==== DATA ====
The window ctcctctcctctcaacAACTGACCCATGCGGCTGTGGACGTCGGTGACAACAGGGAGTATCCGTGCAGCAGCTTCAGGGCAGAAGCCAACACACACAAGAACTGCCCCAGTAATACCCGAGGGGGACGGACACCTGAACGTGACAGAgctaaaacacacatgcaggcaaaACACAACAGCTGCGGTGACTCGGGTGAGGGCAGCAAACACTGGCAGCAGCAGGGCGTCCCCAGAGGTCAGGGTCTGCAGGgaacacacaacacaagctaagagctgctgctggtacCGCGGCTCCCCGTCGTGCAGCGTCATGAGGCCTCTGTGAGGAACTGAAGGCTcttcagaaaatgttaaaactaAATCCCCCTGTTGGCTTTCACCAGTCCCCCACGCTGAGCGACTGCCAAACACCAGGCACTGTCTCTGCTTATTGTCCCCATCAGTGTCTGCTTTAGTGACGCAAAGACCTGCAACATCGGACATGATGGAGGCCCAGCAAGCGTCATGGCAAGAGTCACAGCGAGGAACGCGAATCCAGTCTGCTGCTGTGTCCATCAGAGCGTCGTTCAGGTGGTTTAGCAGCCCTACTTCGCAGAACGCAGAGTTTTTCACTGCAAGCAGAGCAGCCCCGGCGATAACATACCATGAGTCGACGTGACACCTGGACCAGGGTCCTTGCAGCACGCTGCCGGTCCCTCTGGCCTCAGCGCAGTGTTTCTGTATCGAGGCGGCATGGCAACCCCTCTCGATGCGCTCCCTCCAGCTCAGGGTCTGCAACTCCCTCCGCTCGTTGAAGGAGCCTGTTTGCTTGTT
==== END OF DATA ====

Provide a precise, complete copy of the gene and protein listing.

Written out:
The window ctcctctcctctcaacAACTGACCCATGCGGCTGTGGACGTCGGTGACAACAGGGAGTATCCGTGCAGCAGCTTCAGGGCAGAAGCCAACACACACAAGAACTGCCCCAGTAATACCCGAGGGGGACGGACACCTGAACGTGACAGAgctaaaacacacatgcaggcaaaACACAACAGCTGCGGTGACTCGGGTGAGGGCAGCAAACACTGGCAGCAGCAGGGCGTCCCCAGAGGTCAGGGTCTGCAGGgaacacacaacacaagctaagagctgctgctggtacCGCGGCTCCCCGTCGTGCAGCGTCATGAGGCCTCTGTGAGGAACTGAAGGCTcttcagaaaatgttaaaactaAATCCCCCTGTTGGCTTTCACCAGTCCCCCACGCTGAGCGACTGCCAAACACCAGGCACTGTCTCTGCTTATTGTCCCCATCAGTGTCTGCTTTAGTGACGCAAAGACCTGCAACATCGGACATGATGGAGGCCCAGCAAGCGTCATGGCAAGAGTCACAGCGAGGAACGCGAATCCAGTCTGCTGCTGTGTCCATCAGAGCGTCGTTCAGGTGGTTTAGCAGCCCTACTTCGCAGAACGCAGAGTTTTTCACTGCAAGCAGAGCAGCCCCGGCGATAACATACCATGAGTCGACGTGACACCTGGACCAGGGTCCTTGCAGCACGCTGCCGGTCCCTCTGGCCTCAGCGCAGTGTTTCTGTATCGAGGCGGCATGGCAACCCCTCTCGATGCGCTCCCTCCAGCTCAGGGTCTGCAACTCCCTCCGCTCGTTGAAGGAGCCTGTTTGCTTGTT